Super Bowl coach visits Y


    By Scott Creer

    Brian Billick, head coach of the Super Bowl champion Baltimore Ravens, is considered one of the great intimidators in the NFL.

    His team walks onto the field each Sunday with a swagger and confidence reflecting Billick”s own character.

    But the tables were turned Friday afternoon as Billick, a 1977 BYU graduate in public relations, talked with communications students in the NewsNet newsroom.

    “Standing in front of a group like this is intimidating,” Billick said. “I know the potential I”m looking at.”

    Billick was in town for a football player reunion Friday night as well as a banquet honoring retired BYU coach LaVell Edwards. Billick played for Edwards” Cougars as a tight end during his collegiate career.

    Immediately following the Ravens” Super Bowl win, Laurie Wilson, chair of the Department of Communications, sent a congratulatory letter to Billick. She also mentioned the possibility of him having the chance to talk with BYU students if he ever was in the area.

    “The day he got the letter, he called back,” Wilson said.

    Wilson was extremely excited about the opportunity to have one of BYU”s prominent alumni talk to students, and she was even more pleased with how excited Billick was about the chance.

    “We couldn”t have scripted it better,” Wilson said.

    Billick applied lessons from his coaching experience as he taught the importance of good leadership skills. Billick watched his stingy defense lead his team to the Super Bowl victory over the New York Giants in January.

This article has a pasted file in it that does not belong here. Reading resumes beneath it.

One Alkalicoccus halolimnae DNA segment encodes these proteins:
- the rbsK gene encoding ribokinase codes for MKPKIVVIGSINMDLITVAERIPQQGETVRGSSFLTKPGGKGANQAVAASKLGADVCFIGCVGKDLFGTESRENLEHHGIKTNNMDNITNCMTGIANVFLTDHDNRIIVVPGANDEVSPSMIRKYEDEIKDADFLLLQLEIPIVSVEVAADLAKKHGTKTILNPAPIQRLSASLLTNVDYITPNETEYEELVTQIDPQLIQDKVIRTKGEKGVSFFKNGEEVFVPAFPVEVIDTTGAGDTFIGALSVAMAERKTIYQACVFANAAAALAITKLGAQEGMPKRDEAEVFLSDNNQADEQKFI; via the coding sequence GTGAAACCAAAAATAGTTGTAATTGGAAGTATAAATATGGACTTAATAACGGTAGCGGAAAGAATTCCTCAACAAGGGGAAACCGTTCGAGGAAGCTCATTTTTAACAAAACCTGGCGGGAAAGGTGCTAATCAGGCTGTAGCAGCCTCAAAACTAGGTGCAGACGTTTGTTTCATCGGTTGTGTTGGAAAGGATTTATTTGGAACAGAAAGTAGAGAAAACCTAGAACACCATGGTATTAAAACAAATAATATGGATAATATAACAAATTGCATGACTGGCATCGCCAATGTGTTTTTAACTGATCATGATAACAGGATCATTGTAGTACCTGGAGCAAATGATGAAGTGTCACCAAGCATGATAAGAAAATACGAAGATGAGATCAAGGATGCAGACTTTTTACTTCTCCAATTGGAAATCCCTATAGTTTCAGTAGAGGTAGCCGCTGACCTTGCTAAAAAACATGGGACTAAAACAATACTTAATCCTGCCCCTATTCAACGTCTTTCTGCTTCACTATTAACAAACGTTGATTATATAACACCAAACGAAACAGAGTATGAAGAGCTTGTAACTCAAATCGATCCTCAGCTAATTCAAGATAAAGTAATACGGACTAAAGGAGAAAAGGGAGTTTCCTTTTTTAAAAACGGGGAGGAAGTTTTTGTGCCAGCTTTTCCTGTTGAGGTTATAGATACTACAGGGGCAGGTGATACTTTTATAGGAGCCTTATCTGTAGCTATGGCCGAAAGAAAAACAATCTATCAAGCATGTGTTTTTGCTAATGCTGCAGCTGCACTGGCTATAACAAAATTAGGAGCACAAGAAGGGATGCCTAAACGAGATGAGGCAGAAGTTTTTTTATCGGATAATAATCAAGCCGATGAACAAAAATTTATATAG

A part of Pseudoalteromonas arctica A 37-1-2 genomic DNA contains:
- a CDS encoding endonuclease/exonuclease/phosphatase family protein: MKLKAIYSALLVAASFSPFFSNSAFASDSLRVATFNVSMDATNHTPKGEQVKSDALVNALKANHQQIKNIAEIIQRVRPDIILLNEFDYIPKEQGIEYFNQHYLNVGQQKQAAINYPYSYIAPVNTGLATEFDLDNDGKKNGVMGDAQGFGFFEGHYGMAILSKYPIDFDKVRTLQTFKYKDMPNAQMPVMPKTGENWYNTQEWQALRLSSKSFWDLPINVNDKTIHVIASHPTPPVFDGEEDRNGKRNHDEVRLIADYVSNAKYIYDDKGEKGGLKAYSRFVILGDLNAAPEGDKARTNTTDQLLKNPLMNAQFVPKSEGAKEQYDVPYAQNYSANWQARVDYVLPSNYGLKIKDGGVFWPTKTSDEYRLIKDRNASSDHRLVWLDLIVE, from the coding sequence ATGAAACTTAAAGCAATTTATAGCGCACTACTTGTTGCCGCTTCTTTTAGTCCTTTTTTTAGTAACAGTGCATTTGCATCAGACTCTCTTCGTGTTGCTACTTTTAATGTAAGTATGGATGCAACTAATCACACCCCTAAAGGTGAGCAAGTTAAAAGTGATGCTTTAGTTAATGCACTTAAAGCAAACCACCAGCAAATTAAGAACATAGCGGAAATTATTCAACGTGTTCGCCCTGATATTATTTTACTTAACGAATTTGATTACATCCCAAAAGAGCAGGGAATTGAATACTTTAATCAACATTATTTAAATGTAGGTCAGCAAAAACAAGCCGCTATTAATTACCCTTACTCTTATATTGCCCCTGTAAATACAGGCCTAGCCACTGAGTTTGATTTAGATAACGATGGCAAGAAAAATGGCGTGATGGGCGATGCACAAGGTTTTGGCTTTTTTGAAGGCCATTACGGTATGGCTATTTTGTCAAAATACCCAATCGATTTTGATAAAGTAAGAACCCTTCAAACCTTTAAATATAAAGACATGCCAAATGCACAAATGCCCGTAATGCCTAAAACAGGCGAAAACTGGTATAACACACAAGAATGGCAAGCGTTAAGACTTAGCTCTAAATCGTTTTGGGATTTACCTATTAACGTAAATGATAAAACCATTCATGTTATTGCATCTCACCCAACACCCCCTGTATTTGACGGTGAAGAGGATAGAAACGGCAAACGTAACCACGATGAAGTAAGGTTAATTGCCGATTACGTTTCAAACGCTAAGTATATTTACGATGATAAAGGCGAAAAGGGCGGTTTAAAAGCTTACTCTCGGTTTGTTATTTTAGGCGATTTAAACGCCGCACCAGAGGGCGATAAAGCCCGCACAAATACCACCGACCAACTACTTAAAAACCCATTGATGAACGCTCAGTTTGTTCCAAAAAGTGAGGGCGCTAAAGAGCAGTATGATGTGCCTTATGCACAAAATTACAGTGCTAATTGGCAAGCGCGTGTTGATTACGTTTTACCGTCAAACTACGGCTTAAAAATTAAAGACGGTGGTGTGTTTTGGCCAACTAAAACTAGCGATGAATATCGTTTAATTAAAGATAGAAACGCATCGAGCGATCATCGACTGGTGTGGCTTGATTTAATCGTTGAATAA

Billick cautioned students to decide now what moral standards they intend to use in the professional world. He feels the value structure in the communications business has changed since he attended BYU over 20 years ago.

    “The No. 1 thing that was honed into us constantly was to get it right,” Billick said. “The priority has changed from get it right to get it first.”

    The sports media explosion, including constant updates on the Web, has done some damage to the journalism profession, he said.

    “Part of the problem is the sensationalist approach of the media,” Billick said.

    Billick emphasized the importance of leadership, saying three things are the basis of any kind of good leadership.

    A quality leader must be competent, have a passion and have a high energy level. These three things are the foundation of what Billick discusses in his upcoming book, “Competitive Leadership.”

    Billick has learned from some legendary coaches, starting with his tutelage from Edwards. Billick has also worked under Bill Walsh and current Minnesota Vikings” head coach Dennis Green.

    “He was born to do what he”s doing,” said Billick”s friend and 1979 BYU grad, Tom Miller. “Everybody expected this to happen.”

    Billick said it was the first time he had the chance to visit BYU in about ten years.

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